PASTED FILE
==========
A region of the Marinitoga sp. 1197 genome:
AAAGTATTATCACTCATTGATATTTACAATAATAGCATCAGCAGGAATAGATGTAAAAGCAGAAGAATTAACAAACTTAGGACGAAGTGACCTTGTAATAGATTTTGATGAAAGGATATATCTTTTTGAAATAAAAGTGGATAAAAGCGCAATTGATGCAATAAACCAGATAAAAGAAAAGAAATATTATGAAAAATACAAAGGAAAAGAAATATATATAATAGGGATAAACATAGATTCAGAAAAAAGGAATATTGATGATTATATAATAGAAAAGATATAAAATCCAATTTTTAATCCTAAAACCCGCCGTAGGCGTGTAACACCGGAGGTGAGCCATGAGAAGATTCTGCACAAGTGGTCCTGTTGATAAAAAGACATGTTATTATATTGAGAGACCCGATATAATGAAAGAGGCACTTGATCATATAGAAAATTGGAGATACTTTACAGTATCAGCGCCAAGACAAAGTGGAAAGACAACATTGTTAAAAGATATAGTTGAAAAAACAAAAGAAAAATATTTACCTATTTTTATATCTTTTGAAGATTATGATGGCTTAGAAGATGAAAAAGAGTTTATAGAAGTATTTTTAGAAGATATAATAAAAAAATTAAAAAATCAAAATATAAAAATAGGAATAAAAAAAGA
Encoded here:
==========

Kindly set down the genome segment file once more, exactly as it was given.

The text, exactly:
A region of the Marinitoga sp. 1197 genome:
AAAGTATTATCACTCATTGATATTTACAATAATAGCATCAGCAGGAATAGATGTAAAAGCAGAAGAATTAACAAACTTAGGACGAAGTGACCTTGTAATAGATTTTGATGAAAGGATATATCTTTTTGAAATAAAAGTGGATAAAAGCGCAATTGATGCAATAAACCAGATAAAAGAAAAGAAATATTATGAAAAATACAAAGGAAAAGAAATATATATAATAGGGATAAACATAGATTCAGAAAAAAGGAATATTGATGATTATATAATAGAAAAGATATAAAATCCAATTTTTAATCCTAAAACCCGCCGTAGGCGTGTAACACCGGAGGTGAGCCATGAGAAGATTCTGCACAAGTGGTCCTGTTGATAAAAAGACATGTTATTATATTGAGAGACCCGATATAATGAAAGAGGCACTTGATCATATAGAAAATTGGAGATACTTTACAGTATCAGCGCCAAGACAAAGTGGAAAGACAACATTGTTAAAAGATATAGTTGAAAAAACAAAAGAAAAATATTTACCTATTTTTATATCTTTTGAAGATTATGATGGCTTAGAAGATGAAAAAGAGTTTATAGAAGTATTTTTAGAAGATATAATAAAAAAATTAAAAAATCAAAATATAAAAATAGGAATAAAAAAAGA
Encoded here: